Cook the Potatoes

First, boil the potatoes. Use a vegetable peeler to take off all of the skin. cut the potatoes into large chunks, which will help them cook faster. Place the potatoes into a pot of boiling water. Cook for around 15-20 minutes, until they are soft. Now, drain the pot into a colander.

Mash the Potatoes

Put the potatoes back into the pot and mash them well. Measure out 1 cup of the mashed potatoes. This will be for the dough.
Put the measured potatoes into a bowl. Add the oil and salt, then mix it together. You'll see it gets nice and creamy.

Prepare the Flour Mixture

In a separate bowl, add the baking powder to the flour. Whisk them together. Add about one-third of the flour mixture to the mashed potatoes and mix. In sections, add in all the flour as best you can.

Knead the Dough

Next, make a small well in the center of the bowl. Pour the cold water right into that spot. Knead the dough with your hands for a few minutes. Place a wet cloth or towel on top of the dough, and let it sit for 30 minutes.

Combine the Ingredients

Meanwhile, cut and peel the onion. Dice it into small pieces. Then melt the butter in a pan to medium high heat. Add the onions and/or garlic and sauté until they are soft, but not yet brown.

Pour the onions into a mixing bowl. This will be for our knish filling. Add 1 1/2 cups of mashed potatoes, 1/2 teaspoon of salt, and 1/4 teaspoon of pepper. Combine everything together. Preheat the oven to 425 degrees.

Roll the Dough

Flour a flat surface and a rolling pin. Place down the dough, and divide it into six parts. Take one part and prepare it for rolling. Roll out the dough, flipping it over occasionally, so it is one-quarter of an inch thick.

Make a Square Knish

For a square knish, with a pizza cutter or knife, trim the edges of all sides of the dough so it forms a rectangle. Place the potato filling into the center of the square. Fold over the short sides and push down on the edge.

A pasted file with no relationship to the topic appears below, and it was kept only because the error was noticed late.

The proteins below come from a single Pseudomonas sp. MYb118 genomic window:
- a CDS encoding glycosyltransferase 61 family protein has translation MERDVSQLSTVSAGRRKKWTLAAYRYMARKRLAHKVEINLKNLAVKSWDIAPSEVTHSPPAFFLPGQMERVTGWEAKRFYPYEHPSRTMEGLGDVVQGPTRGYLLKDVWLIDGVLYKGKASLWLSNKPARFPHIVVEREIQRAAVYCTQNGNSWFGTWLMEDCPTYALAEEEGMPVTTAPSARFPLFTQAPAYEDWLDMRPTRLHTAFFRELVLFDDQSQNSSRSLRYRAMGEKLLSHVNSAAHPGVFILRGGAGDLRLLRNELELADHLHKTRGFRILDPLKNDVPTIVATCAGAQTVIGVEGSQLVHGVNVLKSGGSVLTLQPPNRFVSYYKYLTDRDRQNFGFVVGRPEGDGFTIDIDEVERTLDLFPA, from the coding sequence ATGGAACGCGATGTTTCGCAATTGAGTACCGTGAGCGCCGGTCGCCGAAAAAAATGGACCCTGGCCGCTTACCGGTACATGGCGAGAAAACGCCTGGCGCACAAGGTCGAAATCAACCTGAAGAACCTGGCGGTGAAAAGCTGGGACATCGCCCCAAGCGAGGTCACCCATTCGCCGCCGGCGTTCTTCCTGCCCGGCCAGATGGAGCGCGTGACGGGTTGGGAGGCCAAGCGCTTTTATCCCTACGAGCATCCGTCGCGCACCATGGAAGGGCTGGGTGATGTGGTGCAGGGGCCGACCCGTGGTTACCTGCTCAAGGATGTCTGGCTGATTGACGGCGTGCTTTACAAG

Next, fold over the longer sides. You'll see how the dough forms a pocket around the filling. Dip your fingers into some water, then wet the dough to help seal the edges.

Place the knish on a baking sheet lined with parchment paper. Crack an egg, and beat it with a fork. Paint the egg on the knish with a brush for the final touch.

Make a Round Knish

To a make a round knish, use a bowl to help make an even circle with the rolled dough. Place the filling in the center, pull up the sides, and pinch the dough at the top. Place it on the baking sheet, and brush with the egg. You could also make a long knish log or cut the log into small bite-sized knishes.

Bake the Potato Knishes

Place the pan into the oven, and cook for about 20-25 minutes. You can see how the egg brings a nice golden color to the finished knishes. Enjoy the knishes as a side dish or a snack.

Did you know you can find all the weekly newsletters and recipes in a printer friendly format right on our website

Here's to ten more weeks of veggie fun

With much Love, the teleion holon team

Sunday, August 3, 2008

week 8

Hello csa friends,

Its another rainy Sunday night and we are all tired. Weeds keep growing, markets keep coming. We keep harvesting, we try to keep planting. There's no time for weeding. Zucchinis getting huge, we'll try to make bread. Too many cukes, time to make pickles. Hard rain washes away the potato hills, time to dig spuds. Children are screaming, children are charming, tomatoes are everywhere… and then we see melons…


big ripe melons, they are rolling toward us coming down the hill picking up speed.

What are we going to do? Put them in the cooler and give 'em to you!

Ps. anybody available this Wednesday afternoon for a CSA worksession?

We'll be digging potatoes and could use lots of help so reply to let us know if you can come.

Rain or shine